One of my reasons for starting this blog was the slow trickle of people into my area who have been giving their “outsider” impressions, and I thought who better than me—with thirty-plus years of seniority!—to tell about my experience here. Twenty of those years were lived with no Internet so I am thankful for the opportunity to finally communicate!

      1. Yes, about the guide books- they totally ignore this region. That has frustrated me for years. I’ve read the few English language publications I could find, some quite excellent such as Levi’s “Christ stopped at Eboli” and a spin off by an Englishman, “Seasons in Basilicata”, but I always am looking for more. I have seen a surge in you tube videos and Facebook pages related to Basilicata and sense that it is starting to draw tourism, particularly Maratea and Matera. I hope to get over there before it is “spoiled” by this traffic. In the meantime, I will continue to follow your fabulous blog. Thanks for sharing your insights and experiences with me and others who may not have the means to readily travel to this wondrous land. If you happen to have a particular story about my grandfather’s hometown, Forenza, I would love to read it, too!

    2. Hi everybody, as for books concerning Basilicata, I can suggest “Dances with Luigi” and “Under the southern sun” both by Paul Paolicelli. I’ve never read these books but I’ve been told by my American clients they are good. As a tourist guide living and working in Basilicata, I try to share emotions, pics and my discoveries updating my facebook page “Matera – Basilicata: Italy’s secret treasure” as often as I can, I hope it will help a little bit to let English-speaking people love this wonderful region 🙂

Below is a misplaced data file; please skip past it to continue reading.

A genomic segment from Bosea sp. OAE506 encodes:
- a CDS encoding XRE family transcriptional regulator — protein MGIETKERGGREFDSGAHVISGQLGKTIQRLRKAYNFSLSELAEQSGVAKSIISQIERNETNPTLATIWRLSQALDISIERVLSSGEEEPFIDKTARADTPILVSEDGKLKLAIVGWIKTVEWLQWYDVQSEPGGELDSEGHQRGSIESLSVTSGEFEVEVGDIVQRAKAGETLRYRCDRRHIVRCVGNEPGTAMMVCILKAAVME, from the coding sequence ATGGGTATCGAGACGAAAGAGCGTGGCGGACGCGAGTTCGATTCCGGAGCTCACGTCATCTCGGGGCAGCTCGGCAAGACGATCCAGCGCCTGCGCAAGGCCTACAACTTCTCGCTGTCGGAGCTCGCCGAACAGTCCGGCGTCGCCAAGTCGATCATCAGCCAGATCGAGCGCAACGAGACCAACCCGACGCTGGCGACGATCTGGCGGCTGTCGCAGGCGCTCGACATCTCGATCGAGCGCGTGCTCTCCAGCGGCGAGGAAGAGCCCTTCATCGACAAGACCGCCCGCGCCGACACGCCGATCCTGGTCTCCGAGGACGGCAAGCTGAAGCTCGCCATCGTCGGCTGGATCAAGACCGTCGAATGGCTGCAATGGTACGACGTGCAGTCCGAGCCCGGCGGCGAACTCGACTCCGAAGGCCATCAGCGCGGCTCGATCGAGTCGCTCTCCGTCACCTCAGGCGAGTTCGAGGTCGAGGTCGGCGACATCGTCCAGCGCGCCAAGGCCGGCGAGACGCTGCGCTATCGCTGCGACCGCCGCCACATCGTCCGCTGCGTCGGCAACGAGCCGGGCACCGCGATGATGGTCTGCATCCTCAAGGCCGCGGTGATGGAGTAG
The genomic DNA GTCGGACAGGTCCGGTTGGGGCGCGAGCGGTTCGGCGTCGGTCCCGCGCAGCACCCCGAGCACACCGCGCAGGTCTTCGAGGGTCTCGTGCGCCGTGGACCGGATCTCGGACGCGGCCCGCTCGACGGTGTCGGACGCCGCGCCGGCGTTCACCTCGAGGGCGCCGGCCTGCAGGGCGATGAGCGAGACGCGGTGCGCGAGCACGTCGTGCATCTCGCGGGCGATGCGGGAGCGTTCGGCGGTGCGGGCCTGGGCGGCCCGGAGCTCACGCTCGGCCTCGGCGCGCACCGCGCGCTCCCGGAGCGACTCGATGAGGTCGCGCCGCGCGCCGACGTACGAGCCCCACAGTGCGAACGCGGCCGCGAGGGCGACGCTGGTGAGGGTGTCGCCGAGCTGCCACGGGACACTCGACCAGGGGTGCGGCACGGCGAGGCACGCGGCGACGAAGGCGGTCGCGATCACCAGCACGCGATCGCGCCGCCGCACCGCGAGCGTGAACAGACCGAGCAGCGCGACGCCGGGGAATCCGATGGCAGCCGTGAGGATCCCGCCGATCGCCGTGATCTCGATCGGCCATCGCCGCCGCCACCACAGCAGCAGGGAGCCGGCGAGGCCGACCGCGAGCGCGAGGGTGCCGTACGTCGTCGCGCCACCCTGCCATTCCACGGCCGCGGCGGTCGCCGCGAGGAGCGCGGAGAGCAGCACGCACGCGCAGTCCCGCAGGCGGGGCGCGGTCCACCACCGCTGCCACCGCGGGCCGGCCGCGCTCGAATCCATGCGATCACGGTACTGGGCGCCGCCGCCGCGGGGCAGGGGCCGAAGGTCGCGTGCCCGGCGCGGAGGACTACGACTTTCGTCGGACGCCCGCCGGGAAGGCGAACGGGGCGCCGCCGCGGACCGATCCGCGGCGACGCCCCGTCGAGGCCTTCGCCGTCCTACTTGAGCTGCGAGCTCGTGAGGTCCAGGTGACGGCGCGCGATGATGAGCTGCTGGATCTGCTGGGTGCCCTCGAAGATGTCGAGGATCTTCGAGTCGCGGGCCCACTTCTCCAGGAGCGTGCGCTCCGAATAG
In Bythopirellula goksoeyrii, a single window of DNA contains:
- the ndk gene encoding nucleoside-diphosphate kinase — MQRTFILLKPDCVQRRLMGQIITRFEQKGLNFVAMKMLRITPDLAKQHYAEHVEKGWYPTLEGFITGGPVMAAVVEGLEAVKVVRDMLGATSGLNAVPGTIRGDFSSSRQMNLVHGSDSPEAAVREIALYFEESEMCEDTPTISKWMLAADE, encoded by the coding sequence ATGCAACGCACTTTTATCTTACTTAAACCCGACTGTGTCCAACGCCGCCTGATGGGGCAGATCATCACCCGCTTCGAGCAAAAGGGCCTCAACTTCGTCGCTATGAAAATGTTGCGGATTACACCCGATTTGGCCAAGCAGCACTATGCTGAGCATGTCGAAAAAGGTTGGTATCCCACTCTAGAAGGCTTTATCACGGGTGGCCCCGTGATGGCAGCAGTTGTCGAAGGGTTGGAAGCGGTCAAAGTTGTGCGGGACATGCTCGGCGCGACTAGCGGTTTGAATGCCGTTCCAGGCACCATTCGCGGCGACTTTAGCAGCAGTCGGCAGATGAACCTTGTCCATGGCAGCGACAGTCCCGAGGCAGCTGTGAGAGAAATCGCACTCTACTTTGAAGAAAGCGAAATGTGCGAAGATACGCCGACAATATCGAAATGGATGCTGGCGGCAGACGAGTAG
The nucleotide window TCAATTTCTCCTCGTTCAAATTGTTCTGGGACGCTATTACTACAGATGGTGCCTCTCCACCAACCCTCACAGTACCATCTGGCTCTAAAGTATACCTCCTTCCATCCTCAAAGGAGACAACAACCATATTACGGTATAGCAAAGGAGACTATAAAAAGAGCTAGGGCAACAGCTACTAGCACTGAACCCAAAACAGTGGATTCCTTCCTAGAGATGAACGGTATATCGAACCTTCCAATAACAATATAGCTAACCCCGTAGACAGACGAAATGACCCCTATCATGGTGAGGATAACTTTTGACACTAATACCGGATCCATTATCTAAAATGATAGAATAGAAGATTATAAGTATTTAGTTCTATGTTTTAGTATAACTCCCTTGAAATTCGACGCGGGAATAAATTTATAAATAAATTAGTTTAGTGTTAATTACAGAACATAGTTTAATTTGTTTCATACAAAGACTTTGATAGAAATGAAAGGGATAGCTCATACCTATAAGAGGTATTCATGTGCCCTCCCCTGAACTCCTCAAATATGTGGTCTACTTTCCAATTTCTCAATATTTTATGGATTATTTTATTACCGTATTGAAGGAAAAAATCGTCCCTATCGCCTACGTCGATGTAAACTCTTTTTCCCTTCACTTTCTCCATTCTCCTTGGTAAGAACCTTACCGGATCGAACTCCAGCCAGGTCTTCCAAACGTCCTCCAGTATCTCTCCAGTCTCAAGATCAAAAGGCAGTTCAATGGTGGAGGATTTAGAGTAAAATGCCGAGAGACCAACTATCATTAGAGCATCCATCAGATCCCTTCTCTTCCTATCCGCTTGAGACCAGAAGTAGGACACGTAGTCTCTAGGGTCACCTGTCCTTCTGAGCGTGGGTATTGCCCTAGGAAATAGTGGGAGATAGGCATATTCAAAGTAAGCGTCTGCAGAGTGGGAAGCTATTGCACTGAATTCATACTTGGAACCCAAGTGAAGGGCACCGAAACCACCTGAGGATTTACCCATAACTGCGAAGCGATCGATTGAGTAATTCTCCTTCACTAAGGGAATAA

4. I found a very nice message about you and your blog on my facebook page ‘Mysterious Lucania’ and added you as a link on my blog. I am very impressed that you found your hidden talents and are expressing them. I did the same when I moved to Italy 11 years ago. I found I could write fantastic poetry,. Keep the muse alive. I’m glad to find you.

    jacqueline

  5. I’m really enjoying your blog and beautiful artwork. I’m a friend of Tom and Boyce and they’ve regaled me with stories of your wonderful life for several years. I hope to cross paths with you someday! They assure me we’d be good friends 😉

  6. I have just recently found your blog and have so enjoyed your artwork and your stories…..fascinating, indeed! I hope someday to meet you, perhaps when you make a visit back to Texas. Be well and be happy!

  7. I came across your page in a google search of Bernalda, which is my father’s hometown. We live in New Jersey and I would love to buy him some of your artwork showing Bernalda. How can I get prints?

    1. Hey there, good to hear you found me! If there is any piece you particularly like I might be able to reproduce it for you. I couldn’t do a giclee print, but I could do a darn good copier version (high quality paper and ink) if I have a digital file that is big enough. As you may have noticed, my pieces are mostly about the Basilicata area and less about Bernalda in particular, but there are a few. This summer I sold some very small prints at my show in Bernalda for about 10 Euros, 8 x 11 page size.